FRIDAY, Sept. 30, 2016 (HealthDay News) — Continuous glucose monitors are recommended for adults with type 1 diabetes, according to guidelines published online Sept. 2 in the Journal of Clinical Endocrinology and Metabolism.
Anne L. Peters, M.D., from the Keck School of Medicine in Los Angeles, and colleagues conducted a systematic literature review to develop evidence-based guidelines for the use of continuous glucose monitoring and continuous subcutaneous insulin infusion in adults with diabetes.
The researchers found that continuous subcutaneous insulin infusion and continuous glucose monitoring have important roles in diabetes treatment. The existing studies support diabetes technology use for a variety of indications. The strongest recommendation was for individuals with type 1 diabetes who are able and willing to use the monitors. In addition, continuous glucose monitoring can be used on a short-term intermittent basis for individuals with type 2 diabetes. The use of insulin pumps was recommended over multiple insulin injections for individuals with type 1 diabetes who have not met their glycated hemoglobin goals. Pumps were also recommended for those with frequent hypoglycemia or glucose variability and for those with type 2 diabetes who are not meeting their glycemic goals.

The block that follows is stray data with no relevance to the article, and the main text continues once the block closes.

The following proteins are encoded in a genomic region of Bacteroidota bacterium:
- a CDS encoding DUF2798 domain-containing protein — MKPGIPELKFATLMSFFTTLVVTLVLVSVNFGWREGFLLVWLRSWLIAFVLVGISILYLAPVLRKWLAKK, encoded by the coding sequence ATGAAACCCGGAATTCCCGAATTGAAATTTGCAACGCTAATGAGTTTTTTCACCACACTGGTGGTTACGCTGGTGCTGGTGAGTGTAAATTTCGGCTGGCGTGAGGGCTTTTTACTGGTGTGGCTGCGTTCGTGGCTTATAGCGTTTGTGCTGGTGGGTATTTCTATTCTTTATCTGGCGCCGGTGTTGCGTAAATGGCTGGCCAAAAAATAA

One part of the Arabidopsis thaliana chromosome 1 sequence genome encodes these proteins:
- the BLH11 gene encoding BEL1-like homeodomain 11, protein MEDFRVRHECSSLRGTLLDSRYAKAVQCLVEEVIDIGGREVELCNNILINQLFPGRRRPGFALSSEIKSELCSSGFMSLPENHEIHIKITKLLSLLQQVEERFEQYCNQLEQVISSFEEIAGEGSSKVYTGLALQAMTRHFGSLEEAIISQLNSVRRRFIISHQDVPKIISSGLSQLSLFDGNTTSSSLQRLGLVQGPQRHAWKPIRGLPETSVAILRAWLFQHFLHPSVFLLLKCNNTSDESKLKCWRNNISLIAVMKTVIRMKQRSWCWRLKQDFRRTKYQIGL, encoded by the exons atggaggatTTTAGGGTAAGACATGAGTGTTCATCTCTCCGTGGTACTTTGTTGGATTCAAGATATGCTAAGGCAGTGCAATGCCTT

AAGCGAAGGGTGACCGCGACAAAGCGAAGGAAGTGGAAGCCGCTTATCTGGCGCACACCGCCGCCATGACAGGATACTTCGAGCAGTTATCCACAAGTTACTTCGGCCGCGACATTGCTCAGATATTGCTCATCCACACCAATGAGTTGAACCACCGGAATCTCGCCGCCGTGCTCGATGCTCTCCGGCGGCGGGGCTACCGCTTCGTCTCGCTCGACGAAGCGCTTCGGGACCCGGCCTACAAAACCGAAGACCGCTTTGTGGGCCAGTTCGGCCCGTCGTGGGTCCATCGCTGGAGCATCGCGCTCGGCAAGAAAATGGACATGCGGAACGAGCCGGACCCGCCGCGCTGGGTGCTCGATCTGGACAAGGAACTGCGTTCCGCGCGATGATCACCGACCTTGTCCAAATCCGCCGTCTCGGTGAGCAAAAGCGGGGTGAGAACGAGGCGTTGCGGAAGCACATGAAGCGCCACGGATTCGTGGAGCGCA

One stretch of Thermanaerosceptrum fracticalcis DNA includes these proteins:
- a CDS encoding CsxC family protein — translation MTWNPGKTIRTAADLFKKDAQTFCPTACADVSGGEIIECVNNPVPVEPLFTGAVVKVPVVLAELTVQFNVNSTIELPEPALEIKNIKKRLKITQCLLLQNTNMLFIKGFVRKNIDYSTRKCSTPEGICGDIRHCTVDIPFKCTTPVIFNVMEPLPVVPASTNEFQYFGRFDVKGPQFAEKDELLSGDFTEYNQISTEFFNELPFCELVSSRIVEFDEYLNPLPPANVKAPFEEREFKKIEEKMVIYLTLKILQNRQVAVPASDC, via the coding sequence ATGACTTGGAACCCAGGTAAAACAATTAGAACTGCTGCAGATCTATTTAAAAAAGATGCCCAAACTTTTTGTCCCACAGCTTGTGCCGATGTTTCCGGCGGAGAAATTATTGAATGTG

“Scientific evidence supports the use of continuous glucose monitor technology in individuals with type 1 diabetes whose blood sugar is above the targeted level as well as those whose blood glucose is well managed,” Peters said in a statement.
Several authors disclosed financial ties to the pharmaceutical and medical device industries.
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